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Ok so it appears in the .NET framework API docs that the CommandArgument property of the CommandEventArg class is of type 'object' suggesting that I might assign to it something other than a string object yet I get an InvalidCastException using the code below:

[aspx code]

<asp:Button ID="Button1" runat="server" CommandArgument='<%# context %>' oncommand='reviewContext' </asp:Button>

[aspx.cs codebehind code]

public Enum Context { C1, C2, C3 }

public Context context { get { return Context.C1; } }
public void reviewContext (object sender, CommandEventArg e) {    
   if((Context) e.CommandArgument == Context.C1) { /*Do something in context of C1 */}

Why is it tabu to assign something other than a string to the CommandEventArg property?

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up vote 2 down vote accepted

Because it needs to render the item in the HTML, if it can't make it a string how can it render.

return Context.C1.ToString()

This will work fine.

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Thanks Hogan, that makes sense I think...your saying the served HTML has to include some kind of text to postback as part of the button response? So I guess my question is really, "why does the CommandEventArg API say it can be an object?" – Travis Dec 8 '10 at 19:38
Because all objects should implement ToString() – Hogan Dec 8 '10 at 21:33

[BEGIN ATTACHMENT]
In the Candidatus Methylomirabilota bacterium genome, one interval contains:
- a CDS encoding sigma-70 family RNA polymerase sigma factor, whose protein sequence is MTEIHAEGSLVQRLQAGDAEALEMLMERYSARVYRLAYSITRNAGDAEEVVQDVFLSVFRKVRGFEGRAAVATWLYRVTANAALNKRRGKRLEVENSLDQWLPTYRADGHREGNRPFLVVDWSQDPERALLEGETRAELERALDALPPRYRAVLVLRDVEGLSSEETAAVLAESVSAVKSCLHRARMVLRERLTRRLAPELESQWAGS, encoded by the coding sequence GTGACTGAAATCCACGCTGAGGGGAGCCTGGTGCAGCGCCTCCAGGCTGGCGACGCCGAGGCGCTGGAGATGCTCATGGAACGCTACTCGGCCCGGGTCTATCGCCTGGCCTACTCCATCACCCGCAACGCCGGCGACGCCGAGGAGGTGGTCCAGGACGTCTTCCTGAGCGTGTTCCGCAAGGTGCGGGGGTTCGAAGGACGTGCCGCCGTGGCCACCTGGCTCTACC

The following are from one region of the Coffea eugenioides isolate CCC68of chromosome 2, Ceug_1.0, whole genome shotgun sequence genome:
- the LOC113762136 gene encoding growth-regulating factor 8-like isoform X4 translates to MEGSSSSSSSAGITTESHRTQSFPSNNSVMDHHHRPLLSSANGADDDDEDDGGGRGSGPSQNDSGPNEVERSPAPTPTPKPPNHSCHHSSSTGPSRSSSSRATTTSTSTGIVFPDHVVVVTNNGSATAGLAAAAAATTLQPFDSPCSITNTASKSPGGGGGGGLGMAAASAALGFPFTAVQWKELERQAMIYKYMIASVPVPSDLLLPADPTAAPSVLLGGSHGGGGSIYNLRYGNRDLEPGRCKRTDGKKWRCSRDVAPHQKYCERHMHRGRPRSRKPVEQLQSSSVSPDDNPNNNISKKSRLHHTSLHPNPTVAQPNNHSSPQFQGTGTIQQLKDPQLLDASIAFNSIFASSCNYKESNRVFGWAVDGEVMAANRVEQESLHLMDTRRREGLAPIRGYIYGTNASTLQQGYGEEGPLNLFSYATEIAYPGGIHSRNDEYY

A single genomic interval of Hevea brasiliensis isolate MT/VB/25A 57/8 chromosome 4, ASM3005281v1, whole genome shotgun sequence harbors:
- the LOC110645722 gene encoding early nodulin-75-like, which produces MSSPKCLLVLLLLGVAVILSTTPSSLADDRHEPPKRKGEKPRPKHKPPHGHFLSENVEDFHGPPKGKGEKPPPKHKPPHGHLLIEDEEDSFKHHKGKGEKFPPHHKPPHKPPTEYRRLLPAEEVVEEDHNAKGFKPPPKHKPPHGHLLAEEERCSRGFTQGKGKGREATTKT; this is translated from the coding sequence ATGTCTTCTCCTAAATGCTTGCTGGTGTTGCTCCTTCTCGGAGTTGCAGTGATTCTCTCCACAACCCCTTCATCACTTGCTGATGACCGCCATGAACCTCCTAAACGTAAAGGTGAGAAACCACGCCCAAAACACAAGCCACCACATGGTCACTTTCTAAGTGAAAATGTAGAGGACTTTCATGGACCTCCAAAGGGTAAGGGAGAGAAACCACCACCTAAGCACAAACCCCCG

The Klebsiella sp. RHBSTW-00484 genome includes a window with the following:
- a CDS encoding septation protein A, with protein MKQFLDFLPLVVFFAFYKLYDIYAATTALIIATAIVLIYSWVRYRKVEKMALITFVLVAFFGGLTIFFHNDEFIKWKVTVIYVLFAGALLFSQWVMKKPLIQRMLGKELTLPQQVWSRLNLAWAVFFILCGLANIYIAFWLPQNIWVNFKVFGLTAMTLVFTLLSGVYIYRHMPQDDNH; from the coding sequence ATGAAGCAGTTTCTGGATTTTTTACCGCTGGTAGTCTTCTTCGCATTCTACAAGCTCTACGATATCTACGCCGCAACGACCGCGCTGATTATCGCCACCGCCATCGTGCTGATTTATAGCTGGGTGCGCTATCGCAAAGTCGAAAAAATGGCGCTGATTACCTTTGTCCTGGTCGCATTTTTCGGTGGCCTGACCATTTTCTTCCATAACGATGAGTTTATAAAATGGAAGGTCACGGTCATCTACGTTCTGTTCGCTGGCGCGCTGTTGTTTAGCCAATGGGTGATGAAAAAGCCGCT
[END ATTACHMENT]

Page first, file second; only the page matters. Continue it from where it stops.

Yes, but so do all strings :) so why not just define CommandArgument as a string object instead of a generic object if all event handlers must treat it as a string anyhow...? – Travis Dec 9 '10 at 21:51
Ah sorry, I did not understand your question. A CommandArgument is also used as a parameter to an event. That is different that the command argument attribute of button. Here is the CommandArgument for button -> msdn.microsoft.com/en-US/library/… – Hogan Dec 10 '10 at 12:53
Ahhh...I see said the blind man as he picked up his hammer and saw. Button.CommmandArgument is then a different beast from CommandEventArgs.CommandArgument...thank you for the clarification. – Travis Dec 10 '10 at 15:14

You can use your enum, you just can't do it in the HTML side. The HTML side is specifically a string representation of the classes involved. You can, however, assign a function to this databinding event, and return the string representation of what is necessary, so

public Context context { get { return Context.C1; } }


public string context { get { return Context.C1.ToString(); } }

However, in order to use the enums once you're in reviewContext you'll need to parse the enum out in order to make the comparison:

(Context)Enum.Parse(typeof(Context), "C1");

Note: You can still use the strings to make the comparison, but that defeats the point of the enum I think.

share|improve this answer
Thanks Joel, this is basically what I ended up doing...I guess I thought the ASP.NET engine was going to convert my enum to a string and back on the server but as you demonstrated, doing it myself is no big deal. – Travis Dec 9 '10 at 21:54

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